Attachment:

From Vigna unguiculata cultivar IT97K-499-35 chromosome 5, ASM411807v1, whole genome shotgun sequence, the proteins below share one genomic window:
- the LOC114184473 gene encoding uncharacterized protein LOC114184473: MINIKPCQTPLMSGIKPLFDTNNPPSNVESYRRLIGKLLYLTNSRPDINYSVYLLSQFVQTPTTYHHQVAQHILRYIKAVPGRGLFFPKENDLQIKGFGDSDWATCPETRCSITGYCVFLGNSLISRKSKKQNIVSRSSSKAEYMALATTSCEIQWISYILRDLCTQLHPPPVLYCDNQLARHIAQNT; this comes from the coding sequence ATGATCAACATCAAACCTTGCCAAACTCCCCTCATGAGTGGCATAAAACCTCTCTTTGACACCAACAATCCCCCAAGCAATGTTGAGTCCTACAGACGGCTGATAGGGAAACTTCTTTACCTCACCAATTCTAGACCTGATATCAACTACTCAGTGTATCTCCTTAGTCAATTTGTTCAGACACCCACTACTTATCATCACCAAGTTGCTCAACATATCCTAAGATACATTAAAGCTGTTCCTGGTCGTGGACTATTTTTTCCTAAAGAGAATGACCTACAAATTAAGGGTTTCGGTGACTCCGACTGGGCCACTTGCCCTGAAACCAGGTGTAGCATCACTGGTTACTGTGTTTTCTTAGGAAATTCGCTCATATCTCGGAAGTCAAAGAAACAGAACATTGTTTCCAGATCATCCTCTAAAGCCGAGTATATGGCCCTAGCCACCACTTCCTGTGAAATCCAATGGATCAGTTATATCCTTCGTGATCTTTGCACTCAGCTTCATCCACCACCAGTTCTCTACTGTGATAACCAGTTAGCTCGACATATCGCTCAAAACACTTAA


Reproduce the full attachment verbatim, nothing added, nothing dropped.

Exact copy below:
From Vigna unguiculata cultivar IT97K-499-35 chromosome 5, ASM411807v1, whole genome shotgun sequence, the proteins below share one genomic window:
- the LOC114184473 gene encoding uncharacterized protein LOC114184473: MINIKPCQTPLMSGIKPLFDTNNPPSNVESYRRLIGKLLYLTNSRPDINYSVYLLSQFVQTPTTYHHQVAQHILRYIKAVPGRGLFFPKENDLQIKGFGDSDWATCPETRCSITGYCVFLGNSLISRKSKKQNIVSRSSSKAEYMALATTSCEIQWISYILRDLCTQLHPPPVLYCDNQLARHIAQNT; this comes from the coding sequence ATGATCAACATCAAACCTTGCCAAACTCCCCTCATGAGTGGCATAAAACCTCTCTTTGACACCAACAATCCCCCAAGCAATGTTGAGTCCTACAGACGGCTGATAGGGAAACTTCTTTACCTCACCAATTCTAGACCTGATATCAACTACTCAGTGTATCTCCTTAGTCAATTTGTTCAGACACCCACTACTTATCATCACCAAGTTGCTCAACATATCCTAAGATACATTAAAGCTGTTCCTGGTCGTGGACTATTTTTTCCTAAAGAGAATGACCTACAAATTAAGGGTTTCGGTGACTCCGACTGGGCCACTTGCCCTGAAACCAGGTGTAGCATCACTGGTTACTGTGTTTTCTTAGGAAATTCGCTCATATCTCGGAAGTCAAAGAAACAGAACATTGTTTCCAGATCATCCTCTAAAGCCGAGTATATGGCCCTAGCCACCACTTCCTGTGAAATCCAATGGATCAGTTATATCCTTCGTGATCTTTGCACTCAGCTTCATCCACCACCAGTTCTCTACTGTGATAACCAGTTAGCTCGACATATCGCTCAAAACACTTAA